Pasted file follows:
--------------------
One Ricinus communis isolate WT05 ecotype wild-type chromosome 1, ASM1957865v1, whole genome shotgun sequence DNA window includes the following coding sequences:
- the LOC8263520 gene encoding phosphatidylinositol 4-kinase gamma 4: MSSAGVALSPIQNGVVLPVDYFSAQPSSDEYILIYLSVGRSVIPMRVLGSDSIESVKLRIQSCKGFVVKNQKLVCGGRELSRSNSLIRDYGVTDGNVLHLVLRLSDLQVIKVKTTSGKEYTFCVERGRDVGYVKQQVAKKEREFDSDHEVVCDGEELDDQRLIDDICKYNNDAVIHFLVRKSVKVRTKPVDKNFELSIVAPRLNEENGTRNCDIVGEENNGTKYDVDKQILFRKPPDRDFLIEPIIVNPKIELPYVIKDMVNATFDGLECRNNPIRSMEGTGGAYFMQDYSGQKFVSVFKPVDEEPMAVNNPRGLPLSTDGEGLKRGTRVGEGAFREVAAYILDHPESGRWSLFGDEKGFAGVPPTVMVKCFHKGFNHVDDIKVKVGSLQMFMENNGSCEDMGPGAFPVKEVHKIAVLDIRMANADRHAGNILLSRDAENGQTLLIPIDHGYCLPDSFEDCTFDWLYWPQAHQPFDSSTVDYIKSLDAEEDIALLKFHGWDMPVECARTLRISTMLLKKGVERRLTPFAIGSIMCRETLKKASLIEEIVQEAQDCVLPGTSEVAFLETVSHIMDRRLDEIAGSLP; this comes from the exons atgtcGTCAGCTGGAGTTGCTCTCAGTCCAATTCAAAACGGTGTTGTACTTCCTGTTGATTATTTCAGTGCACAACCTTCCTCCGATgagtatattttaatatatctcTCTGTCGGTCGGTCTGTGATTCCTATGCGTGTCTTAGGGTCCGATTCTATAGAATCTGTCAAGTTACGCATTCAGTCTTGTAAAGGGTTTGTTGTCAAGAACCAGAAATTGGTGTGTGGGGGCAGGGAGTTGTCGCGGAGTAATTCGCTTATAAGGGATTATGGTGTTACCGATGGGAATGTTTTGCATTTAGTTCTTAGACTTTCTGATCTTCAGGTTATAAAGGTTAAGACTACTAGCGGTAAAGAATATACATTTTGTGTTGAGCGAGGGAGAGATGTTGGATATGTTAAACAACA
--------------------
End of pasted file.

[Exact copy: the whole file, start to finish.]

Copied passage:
One Ricinus communis isolate WT05 ecotype wild-type chromosome 1, ASM1957865v1, whole genome shotgun sequence DNA window includes the following coding sequences:
- the LOC8263520 gene encoding phosphatidylinositol 4-kinase gamma 4: MSSAGVALSPIQNGVVLPVDYFSAQPSSDEYILIYLSVGRSVIPMRVLGSDSIESVKLRIQSCKGFVVKNQKLVCGGRELSRSNSLIRDYGVTDGNVLHLVLRLSDLQVIKVKTTSGKEYTFCVERGRDVGYVKQQVAKKEREFDSDHEVVCDGEELDDQRLIDDICKYNNDAVIHFLVRKSVKVRTKPVDKNFELSIVAPRLNEENGTRNCDIVGEENNGTKYDVDKQILFRKPPDRDFLIEPIIVNPKIELPYVIKDMVNATFDGLECRNNPIRSMEGTGGAYFMQDYSGQKFVSVFKPVDEEPMAVNNPRGLPLSTDGEGLKRGTRVGEGAFREVAAYILDHPESGRWSLFGDEKGFAGVPPTVMVKCFHKGFNHVDDIKVKVGSLQMFMENNGSCEDMGPGAFPVKEVHKIAVLDIRMANADRHAGNILLSRDAENGQTLLIPIDHGYCLPDSFEDCTFDWLYWPQAHQPFDSSTVDYIKSLDAEEDIALLKFHGWDMPVECARTLRISTMLLKKGVERRLTPFAIGSIMCRETLKKASLIEEIVQEAQDCVLPGTSEVAFLETVSHIMDRRLDEIAGSLP; this comes from the exons atgtcGTCAGCTGGAGTTGCTCTCAGTCCAATTCAAAACGGTGTTGTACTTCCTGTTGATTATTTCAGTGCACAACCTTCCTCCGATgagtatattttaatatatctcTCTGTCGGTCGGTCTGTGATTCCTATGCGTGTCTTAGGGTCCGATTCTATAGAATCTGTCAAGTTACGCATTCAGTCTTGTAAAGGGTTTGTTGTCAAGAACCAGAAATTGGTGTGTGGGGGCAGGGAGTTGTCGCGGAGTAATTCGCTTATAAGGGATTATGGTGTTACCGATGGGAATGTTTTGCATTTAGTTCTTAGACTTTCTGATCTTCAGGTTATAAAGGTTAAGACTACTAGCGGTAAAGAATATACATTTTGTGTTGAGCGAGGGAGAGATGTTGGATATGTTAAACAACA